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  • Writer's pictureDr. Brandon

4 Ways Rest Doesn't Fix Running Pain

If you’ve ever picked up an injury running and you’ve been to the doctor about it, you know that they usually tell you to rest it for 6 weeks(or more)-not realizing that this recommendation robs you of the stress relief, better health, and if you happen to run with a group, the necessary connection with the guys or gals who help keep you sane. What’s worse, often rest doesn’t actually “fix” anything, especially when it comes to running. Why? When it comes to any exercise but especially running, there are a lot of things that can add up and lead to an injury. Most of those things like being a bit stiffer than you should or not having quite the strength you need to push for that faster pace(but you try anyway!) often lead to pain in the feet, ankles, knees, hips, and back(and even sometimes neck pain based on how you run). Most of these things will never be “seen” on an MRI or X-Ray. Many times when I’m dealing with plantar fasciitis, ankle pain, runner’s knee, hip bursitis, or low back pain, those are often the victims and not the true issue. So, it makes sense that when I just rest an injury that when I go back to my exercise, whether that’s running, crossfit, F45, or Orange Theory, that one of three things happens. First, often I pick up the same injury again or something else gets injured as a result of the first injury which usually leads to an even longer layoff, more stiffness, weakness, stress, and unnecessary suffering. Second, I can’t run or exercise at the same level that I want to and either I just accept it as part of getting older(when it is not) or something that I can’t do anything about(when you can do something about it). Lastly, many hold themselves back in the gym or on the run because they are scared of reinjuring themselves and so they can’t get the joy let alone the extra calories burnt and stress relief that comes from a good workout. Very rarely does anybody just jump back into training at the same levels that they were at before.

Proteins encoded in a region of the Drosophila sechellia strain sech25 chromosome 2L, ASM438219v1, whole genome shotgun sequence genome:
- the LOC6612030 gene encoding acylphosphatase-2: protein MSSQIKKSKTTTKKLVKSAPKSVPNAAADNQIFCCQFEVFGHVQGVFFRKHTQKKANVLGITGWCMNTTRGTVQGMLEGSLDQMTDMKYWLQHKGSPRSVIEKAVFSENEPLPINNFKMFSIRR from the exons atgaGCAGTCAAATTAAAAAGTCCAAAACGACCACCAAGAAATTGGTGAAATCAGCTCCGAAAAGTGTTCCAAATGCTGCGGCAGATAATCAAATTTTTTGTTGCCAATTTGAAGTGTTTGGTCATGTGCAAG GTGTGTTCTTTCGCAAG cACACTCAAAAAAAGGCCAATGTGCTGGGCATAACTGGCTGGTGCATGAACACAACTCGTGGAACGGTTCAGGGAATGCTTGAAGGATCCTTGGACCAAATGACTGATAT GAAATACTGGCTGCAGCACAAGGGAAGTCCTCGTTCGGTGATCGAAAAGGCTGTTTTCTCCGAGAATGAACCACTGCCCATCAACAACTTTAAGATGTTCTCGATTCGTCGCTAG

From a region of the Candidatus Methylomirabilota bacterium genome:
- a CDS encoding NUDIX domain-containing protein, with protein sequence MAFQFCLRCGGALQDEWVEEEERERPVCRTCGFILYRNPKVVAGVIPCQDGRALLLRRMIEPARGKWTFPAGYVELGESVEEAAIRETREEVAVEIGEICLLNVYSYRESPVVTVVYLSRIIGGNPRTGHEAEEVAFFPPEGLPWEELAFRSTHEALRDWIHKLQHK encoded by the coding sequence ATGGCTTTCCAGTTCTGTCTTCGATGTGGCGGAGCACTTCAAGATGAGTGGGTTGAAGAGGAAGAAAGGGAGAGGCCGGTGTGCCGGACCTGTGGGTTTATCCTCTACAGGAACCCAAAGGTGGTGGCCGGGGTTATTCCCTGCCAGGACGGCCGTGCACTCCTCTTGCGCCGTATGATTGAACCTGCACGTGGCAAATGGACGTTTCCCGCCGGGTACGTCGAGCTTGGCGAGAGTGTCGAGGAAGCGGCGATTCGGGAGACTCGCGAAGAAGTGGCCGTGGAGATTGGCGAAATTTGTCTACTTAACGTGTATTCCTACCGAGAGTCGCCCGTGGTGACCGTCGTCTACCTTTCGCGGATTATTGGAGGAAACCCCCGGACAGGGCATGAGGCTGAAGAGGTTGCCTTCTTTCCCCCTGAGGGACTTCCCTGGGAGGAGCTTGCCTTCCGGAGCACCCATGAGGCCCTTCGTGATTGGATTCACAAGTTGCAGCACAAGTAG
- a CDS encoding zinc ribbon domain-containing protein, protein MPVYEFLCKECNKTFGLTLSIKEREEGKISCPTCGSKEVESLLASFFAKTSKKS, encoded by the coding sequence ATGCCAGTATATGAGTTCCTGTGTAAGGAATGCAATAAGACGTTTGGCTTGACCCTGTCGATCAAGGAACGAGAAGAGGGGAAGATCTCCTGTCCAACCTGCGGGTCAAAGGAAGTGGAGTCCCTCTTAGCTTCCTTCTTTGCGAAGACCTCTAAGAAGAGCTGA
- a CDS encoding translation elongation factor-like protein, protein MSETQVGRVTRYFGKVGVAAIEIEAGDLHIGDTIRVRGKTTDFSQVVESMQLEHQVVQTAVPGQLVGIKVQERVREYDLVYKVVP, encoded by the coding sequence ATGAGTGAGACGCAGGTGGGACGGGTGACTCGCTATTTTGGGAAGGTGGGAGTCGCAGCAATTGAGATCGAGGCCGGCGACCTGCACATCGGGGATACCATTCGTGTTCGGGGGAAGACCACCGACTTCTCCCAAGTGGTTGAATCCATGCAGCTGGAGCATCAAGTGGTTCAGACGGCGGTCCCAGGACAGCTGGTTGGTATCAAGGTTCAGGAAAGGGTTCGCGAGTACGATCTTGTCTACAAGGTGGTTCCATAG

4 Reasons Rest Doesn’t Fix Running Pain(and what to do about it)

  1. Rest doesn’t fix underlying stiffness to the ankles, hip, or back and often makes those joints stiffer and less able to do the things you need them to do. In fact, when looking at the body, stiff ankles and hips often lead to knee and back pain and when we rest too long then sudden activity often inflames them and makes them tender and more stiff. Do you have to lift your heels off the ground or bend far forward just to complete a squat? Chances are that you are missing some mobility that could lead to an injury. What to do about it: Often stiff joints have one direction that typically loosens them and often clears up other problems like pronating feet or knocking knees in squats. Using something like a floss band and working on your stiffness can ease stiff joints much more quickly than just stretching.

  2. Rest doesn’t fix underlying run faults leading to more stress on the joints or muscles especially the knees and joints of the foot. Common run faults are found in the video here: What to do about it: First find out which fault you are. Often little tweaks like minding where you are placing your feet, small changes to your stride, and even how loudly you land changes the amount of stress on your muscles and joints and helps you run faster and more effortlessly than before.